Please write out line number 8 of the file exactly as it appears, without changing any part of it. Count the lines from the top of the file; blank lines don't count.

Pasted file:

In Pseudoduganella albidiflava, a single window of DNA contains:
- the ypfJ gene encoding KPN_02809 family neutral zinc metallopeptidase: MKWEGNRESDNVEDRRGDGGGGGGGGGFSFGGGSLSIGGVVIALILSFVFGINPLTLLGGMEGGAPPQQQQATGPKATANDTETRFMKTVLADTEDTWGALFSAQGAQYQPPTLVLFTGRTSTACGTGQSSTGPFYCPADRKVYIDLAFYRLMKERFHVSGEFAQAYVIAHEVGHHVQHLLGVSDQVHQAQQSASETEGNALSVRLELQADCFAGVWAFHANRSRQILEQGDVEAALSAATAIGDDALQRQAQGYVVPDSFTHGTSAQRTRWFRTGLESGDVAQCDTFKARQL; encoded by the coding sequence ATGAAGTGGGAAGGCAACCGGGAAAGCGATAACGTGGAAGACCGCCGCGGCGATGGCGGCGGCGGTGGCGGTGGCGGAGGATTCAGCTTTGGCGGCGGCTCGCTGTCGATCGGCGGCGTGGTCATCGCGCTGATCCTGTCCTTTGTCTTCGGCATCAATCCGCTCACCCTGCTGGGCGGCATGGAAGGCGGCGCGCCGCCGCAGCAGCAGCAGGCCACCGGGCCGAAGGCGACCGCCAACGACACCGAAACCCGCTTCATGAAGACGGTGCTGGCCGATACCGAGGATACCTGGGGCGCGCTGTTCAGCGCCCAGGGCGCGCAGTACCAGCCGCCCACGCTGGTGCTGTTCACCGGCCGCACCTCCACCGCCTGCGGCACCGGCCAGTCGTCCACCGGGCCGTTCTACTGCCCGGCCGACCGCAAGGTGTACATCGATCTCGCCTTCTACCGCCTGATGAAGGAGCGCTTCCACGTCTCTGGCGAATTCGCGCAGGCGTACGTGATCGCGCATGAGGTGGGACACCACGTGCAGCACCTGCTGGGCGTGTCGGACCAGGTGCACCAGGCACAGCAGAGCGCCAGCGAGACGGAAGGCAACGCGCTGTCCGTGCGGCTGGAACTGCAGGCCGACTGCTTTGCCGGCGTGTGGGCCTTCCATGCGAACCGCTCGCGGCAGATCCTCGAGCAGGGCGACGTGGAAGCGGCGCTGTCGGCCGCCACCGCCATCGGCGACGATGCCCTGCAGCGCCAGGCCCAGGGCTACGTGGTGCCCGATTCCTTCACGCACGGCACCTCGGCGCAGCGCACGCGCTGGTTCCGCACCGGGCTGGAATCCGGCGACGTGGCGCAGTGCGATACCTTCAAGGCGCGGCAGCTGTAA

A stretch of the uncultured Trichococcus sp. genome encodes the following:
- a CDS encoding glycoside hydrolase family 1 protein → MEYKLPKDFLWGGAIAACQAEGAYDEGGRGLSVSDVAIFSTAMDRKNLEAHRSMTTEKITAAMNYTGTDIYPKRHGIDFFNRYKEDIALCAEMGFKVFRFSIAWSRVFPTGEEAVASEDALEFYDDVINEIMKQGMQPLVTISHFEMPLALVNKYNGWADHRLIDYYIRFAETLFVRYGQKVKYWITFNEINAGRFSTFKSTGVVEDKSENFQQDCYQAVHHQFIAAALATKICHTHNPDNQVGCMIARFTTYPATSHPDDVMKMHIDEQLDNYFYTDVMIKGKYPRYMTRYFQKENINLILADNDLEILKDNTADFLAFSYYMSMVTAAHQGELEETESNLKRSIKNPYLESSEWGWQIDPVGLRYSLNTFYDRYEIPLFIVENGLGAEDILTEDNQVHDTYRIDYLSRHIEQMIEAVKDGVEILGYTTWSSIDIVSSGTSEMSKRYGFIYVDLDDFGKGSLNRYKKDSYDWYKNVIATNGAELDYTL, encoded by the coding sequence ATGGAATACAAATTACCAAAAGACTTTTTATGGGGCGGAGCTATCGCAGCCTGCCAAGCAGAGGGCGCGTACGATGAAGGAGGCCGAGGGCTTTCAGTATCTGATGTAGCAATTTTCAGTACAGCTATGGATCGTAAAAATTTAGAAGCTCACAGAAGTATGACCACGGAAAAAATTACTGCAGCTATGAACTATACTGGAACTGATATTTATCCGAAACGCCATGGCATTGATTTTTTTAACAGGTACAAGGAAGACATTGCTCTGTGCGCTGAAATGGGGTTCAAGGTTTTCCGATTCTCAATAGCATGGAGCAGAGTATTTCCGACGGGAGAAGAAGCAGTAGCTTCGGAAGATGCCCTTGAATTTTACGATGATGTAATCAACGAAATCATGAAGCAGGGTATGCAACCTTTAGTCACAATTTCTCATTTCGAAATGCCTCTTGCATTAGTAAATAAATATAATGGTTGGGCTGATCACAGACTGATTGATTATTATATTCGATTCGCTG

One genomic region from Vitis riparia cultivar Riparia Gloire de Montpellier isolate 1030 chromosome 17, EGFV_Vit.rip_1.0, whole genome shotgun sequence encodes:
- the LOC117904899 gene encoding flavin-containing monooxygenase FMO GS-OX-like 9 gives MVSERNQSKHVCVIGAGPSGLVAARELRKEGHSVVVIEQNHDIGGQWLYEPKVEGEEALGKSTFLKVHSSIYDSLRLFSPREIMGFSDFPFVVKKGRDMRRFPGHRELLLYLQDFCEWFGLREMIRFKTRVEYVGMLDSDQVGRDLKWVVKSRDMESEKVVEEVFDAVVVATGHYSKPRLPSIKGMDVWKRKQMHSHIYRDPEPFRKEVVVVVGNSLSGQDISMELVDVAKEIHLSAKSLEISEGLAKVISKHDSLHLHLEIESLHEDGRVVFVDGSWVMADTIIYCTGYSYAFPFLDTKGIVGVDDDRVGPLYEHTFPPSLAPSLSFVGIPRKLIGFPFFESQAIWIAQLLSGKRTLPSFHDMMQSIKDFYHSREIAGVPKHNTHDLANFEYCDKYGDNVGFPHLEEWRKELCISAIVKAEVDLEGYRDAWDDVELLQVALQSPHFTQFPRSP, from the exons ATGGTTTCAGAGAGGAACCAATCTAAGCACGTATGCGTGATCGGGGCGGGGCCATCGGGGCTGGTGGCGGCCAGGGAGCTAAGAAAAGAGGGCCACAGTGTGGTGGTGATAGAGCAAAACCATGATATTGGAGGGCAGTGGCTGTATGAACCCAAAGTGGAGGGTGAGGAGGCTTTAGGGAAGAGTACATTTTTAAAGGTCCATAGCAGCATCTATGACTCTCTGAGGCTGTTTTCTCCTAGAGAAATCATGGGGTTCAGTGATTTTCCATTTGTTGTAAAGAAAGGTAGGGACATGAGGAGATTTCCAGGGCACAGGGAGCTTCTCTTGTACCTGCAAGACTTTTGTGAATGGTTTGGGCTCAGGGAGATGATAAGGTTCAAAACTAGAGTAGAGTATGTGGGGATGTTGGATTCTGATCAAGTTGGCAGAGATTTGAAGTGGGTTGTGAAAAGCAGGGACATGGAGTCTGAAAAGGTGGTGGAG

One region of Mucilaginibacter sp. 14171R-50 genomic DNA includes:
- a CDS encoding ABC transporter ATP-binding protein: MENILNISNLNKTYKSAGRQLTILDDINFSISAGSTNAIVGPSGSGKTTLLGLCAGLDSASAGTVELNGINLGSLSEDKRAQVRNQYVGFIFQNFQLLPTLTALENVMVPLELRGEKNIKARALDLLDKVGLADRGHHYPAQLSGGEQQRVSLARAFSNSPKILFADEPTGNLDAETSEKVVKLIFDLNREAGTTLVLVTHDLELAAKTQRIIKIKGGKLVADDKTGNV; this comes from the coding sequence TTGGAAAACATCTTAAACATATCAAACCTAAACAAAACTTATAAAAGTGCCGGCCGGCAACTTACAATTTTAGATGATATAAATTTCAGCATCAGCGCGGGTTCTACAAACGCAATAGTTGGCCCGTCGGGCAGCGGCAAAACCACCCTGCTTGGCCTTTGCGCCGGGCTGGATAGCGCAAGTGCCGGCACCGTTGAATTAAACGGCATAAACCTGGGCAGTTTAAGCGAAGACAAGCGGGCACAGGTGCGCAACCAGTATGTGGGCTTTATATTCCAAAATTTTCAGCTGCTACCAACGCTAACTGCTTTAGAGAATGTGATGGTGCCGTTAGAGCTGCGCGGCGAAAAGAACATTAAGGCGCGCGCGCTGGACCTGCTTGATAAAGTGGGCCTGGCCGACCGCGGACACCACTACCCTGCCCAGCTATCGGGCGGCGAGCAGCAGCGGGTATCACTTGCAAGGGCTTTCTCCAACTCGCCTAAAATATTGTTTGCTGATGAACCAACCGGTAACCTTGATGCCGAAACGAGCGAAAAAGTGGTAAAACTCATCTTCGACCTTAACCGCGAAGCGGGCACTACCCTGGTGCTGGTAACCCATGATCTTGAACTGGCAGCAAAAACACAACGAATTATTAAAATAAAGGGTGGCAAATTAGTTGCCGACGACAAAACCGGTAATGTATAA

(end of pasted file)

- a CDS encoding ABC transporter ATP-binding protein: MENILNISNLNKTYKSAGRQLTILDDINFSISAGSTNAIVGPSGSGKTTLLGLCAGLDSASAGTVELNGINLGSLSEDKRAQVRNQYVGFIFQNFQLLPTLTALENVMVPLELRGEKNIKARALDLLDKVGLADRGHHYPAQLSGGEQQRVSLARAFSNSPKILFADEPTGNLDAETSEKVVKLIFDLNREAGTTLVLVTHDLELAAKTQRIIKIKGGKLVADDKTGNV; this comes from the coding sequence TTGGAAAACATCTTAAACATATCAAACCTAAACAAAACTTATAAAAGTGCCGGCCGGCAACTTACAATTTTAGATGATATAAATTTCAGCATCAGCGCGGGTTCTACAAACGCAATAGTTGGCCCGTCGGGCAGCGGCAAAACCACCCTGCTTGGCCTTTGCGCCGGGCTGGATAGCGCAAGTGCCGGCACCGTTGAATTAAACGGCATAAACCTGGGCAGTTTAAGCGAAGACAAGCGGGCACAGGTGCGCAACCAGTATGTGGGCTTTATATTCCAAAATTTTCAGCTGCTACCAACGCTAACTGCTTTAGAGAATGTGATGGTGCCGTTAGAGCTGCGCGGCGAAAAGAACATTAAGGCGCGCGCGCTGGACCTGCTTGATAAAGTGGGCCTGGCCGACCGCGGACACCACTACCCTGCCCAGCTATCGGGCGGCGAGCAGCAGCGGGTATCACTTGCAAGGGCTTTCTCCAACTCGCCTAAAATATTGTTTGCTGATGAACCAACCGGTAACCTTGATGCCGAAACGAGCGAAAAAGTGGTAAAACTCATCTTCGACCTTAACCGCGAAGCGGGCACTACCCTGGTGCTGGTAACCCATGATCTTGAACTGGCAGCAAAAACACAACGAATTATTAAAATAAAGGGTGGCAAATTAGTTGCCGACGACAAAACCGGTAATGTATAA